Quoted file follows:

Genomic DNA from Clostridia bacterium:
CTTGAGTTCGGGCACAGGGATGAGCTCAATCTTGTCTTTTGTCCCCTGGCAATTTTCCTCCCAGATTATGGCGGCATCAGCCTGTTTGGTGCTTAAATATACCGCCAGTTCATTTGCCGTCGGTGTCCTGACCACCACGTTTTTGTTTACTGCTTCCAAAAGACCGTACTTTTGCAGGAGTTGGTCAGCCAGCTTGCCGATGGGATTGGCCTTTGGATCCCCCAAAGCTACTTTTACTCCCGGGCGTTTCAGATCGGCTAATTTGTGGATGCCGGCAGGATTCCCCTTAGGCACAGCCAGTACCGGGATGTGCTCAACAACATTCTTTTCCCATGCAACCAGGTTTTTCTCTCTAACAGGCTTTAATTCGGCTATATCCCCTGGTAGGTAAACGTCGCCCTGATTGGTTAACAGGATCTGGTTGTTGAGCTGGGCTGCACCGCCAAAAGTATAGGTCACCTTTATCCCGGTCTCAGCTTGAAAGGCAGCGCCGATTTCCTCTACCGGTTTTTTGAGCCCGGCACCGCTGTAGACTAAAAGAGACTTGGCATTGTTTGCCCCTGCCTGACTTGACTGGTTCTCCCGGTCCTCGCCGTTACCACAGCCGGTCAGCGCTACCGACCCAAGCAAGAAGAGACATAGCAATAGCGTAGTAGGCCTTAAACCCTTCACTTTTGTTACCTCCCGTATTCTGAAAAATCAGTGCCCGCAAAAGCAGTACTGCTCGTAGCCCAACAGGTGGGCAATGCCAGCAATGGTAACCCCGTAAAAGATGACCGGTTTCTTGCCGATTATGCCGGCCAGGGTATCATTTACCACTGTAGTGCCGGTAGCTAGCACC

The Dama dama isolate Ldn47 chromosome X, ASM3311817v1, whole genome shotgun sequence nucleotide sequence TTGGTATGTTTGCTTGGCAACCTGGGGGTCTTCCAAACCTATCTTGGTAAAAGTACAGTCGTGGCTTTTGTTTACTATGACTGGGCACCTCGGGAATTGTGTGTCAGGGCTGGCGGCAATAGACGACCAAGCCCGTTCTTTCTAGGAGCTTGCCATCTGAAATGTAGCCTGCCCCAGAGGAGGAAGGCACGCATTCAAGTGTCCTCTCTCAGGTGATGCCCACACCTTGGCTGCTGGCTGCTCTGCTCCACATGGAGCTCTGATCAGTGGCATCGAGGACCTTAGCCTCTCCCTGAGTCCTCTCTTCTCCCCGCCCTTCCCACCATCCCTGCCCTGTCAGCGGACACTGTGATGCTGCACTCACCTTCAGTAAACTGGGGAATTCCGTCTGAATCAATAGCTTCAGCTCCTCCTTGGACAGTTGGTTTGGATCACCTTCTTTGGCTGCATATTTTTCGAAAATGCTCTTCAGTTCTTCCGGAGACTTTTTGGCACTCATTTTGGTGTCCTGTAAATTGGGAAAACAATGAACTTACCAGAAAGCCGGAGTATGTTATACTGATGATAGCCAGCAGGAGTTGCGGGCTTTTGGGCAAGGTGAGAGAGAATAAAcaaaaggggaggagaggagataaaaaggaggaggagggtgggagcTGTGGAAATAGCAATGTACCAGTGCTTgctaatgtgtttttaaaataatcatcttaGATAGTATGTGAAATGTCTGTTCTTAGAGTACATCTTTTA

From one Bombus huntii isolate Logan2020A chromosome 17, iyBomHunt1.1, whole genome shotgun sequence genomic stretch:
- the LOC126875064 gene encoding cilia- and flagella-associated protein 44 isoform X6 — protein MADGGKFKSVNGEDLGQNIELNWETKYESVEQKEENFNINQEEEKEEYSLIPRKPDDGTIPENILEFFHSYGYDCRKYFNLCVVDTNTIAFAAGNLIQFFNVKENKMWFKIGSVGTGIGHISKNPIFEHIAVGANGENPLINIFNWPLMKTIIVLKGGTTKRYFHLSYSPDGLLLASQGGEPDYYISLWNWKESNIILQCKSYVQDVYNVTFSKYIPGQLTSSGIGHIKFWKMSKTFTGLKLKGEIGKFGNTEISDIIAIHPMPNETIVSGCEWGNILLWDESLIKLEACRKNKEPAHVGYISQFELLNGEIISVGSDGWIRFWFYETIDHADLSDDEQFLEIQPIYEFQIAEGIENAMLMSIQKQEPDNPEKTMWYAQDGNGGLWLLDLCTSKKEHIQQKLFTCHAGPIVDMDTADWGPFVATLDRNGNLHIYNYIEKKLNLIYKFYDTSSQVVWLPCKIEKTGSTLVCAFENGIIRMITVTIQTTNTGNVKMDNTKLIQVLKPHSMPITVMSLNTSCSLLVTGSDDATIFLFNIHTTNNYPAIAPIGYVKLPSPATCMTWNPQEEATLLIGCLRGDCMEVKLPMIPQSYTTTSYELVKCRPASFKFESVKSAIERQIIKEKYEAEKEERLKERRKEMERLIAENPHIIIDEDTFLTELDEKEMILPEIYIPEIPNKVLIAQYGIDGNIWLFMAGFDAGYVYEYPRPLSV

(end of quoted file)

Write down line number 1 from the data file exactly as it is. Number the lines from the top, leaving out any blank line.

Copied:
Genomic DNA from Clostridia bacterium: